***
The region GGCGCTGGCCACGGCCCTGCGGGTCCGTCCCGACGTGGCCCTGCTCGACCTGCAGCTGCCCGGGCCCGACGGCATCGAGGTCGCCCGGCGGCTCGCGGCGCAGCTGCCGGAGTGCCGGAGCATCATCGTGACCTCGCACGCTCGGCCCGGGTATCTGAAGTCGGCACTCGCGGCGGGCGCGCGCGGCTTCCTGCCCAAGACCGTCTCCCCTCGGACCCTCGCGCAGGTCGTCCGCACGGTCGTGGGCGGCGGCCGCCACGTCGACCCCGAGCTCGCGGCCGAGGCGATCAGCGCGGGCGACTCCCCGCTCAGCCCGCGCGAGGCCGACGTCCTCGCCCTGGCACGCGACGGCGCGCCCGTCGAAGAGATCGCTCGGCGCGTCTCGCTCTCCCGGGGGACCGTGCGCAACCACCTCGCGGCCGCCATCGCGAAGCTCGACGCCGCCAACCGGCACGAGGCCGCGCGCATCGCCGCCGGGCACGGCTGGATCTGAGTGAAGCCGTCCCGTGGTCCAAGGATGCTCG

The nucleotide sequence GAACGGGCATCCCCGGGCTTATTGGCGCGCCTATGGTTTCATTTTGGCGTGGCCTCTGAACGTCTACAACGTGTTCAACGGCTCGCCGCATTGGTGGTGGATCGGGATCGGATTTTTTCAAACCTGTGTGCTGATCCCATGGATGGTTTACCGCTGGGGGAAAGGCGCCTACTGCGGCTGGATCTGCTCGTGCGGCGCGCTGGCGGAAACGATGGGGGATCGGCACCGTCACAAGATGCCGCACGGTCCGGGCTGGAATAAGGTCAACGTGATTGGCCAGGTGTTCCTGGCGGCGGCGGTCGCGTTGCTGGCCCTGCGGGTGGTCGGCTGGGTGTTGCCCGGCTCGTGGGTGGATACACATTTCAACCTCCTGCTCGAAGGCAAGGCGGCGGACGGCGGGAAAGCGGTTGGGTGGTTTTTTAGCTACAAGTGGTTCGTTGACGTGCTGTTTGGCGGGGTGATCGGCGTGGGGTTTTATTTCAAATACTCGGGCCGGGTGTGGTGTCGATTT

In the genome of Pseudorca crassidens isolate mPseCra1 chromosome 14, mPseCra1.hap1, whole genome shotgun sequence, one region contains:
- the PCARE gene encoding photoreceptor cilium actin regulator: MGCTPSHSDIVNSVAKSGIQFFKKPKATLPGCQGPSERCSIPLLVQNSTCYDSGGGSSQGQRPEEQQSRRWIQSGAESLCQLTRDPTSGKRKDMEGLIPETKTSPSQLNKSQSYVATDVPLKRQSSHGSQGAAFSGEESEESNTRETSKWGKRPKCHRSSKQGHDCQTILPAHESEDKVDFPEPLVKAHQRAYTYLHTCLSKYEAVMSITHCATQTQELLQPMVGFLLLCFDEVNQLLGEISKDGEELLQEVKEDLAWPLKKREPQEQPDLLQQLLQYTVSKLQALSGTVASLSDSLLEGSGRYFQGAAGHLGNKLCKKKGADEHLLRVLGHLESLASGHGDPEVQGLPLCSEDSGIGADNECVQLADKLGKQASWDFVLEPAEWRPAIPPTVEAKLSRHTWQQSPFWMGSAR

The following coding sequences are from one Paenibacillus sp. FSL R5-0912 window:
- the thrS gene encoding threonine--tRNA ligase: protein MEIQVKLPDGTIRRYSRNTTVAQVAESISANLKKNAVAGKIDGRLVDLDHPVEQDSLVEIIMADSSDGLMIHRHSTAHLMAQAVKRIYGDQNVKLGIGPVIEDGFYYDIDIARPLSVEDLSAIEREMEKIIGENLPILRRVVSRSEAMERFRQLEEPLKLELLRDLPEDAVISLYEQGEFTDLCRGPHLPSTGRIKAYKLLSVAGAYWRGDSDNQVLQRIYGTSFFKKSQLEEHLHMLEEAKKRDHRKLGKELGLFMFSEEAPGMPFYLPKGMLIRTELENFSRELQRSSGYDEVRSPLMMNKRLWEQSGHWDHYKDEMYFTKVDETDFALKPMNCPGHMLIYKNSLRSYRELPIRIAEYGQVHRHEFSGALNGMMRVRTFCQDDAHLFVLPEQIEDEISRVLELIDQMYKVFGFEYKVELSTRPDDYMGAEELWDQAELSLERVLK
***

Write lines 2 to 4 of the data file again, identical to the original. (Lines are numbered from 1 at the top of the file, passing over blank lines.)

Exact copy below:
The nucleotide sequence GAACGGGCATCCCCGGGCTTATTGGCGCGCCTATGGTTTCATTTTGGCGTGGCCTCTGAACGTCTACAACGTGTTCAACGGCTCGCCGCATTGGTGGTGGATCGGGATCGGATTTTTTCAAACCTGTGTGCTGATCCCATGGATGGTTTACCGCTGGGGGAAAGGCGCCTACTGCGGCTGGATCTGCTCGTGCGGCGCGCTGGCGGAAACGATGGGGGATCGGCACCGTCACAAGATGCCGCACGGTCCGGGCTGGAATAAGGTCAACGTGATTGGCCAGGTGTTCCTGGCGGCGGCGGTCGCGTTGCTGGCCCTGCGGGTGGTCGGCTGGGTGTTGCCCGGCTCGTGGGTGGATACACATTTCAACCTCCTGCTCGAAGGCAAGGCGGCGGACGGCGGGAAAGCGGTTGGGTGGTTTTTTAGCTACAAGTGGTTCGTTGACGTGCTGTTTGGCGGGGTGATCGGCGTGGGGTTTTATTTCAAATACTCGGGCCGGGTGTGGTGTCGATTT

In the genome of Pseudorca crassidens isolate mPseCra1 chromosome 14, mPseCra1.hap1, whole genome shotgun sequence, one region contains:
- the PCARE gene encoding photoreceptor cilium actin regulator: MGCTPSHSDIVNSVAKSGIQFFKKPKATLPGCQGPSERCSIPLLVQNSTCYDSGGGSSQGQRPEEQQSRRWIQSGAESLCQLTRDPTSGKRKDMEGLIPETKTSPSQLNKSQSYVATDVPLKRQSSHGSQGAAFSGEESEESNTRETSKWGKRPKCHRSSKQGHDCQTILPAHESEDKVDFPEPLVKAHQRAYTYLHTCLSKYEAVMSITHCATQTQELLQPMVGFLLLCFDEVNQLLGEISKDGEELLQEVKEDLAWPLKKREPQEQPDLLQQLLQYTVSKLQALSGTVASLSDSLLEGSGRYFQGAAGHLGNKLCKKKGADEHLLRVLGHLESLASGHGDPEVQGLPLCSEDSGIGADNECVQLADKLGKQASWDFVLEPAEWRPAIPPTVEAKLSRHTWQQSPFWMGSAR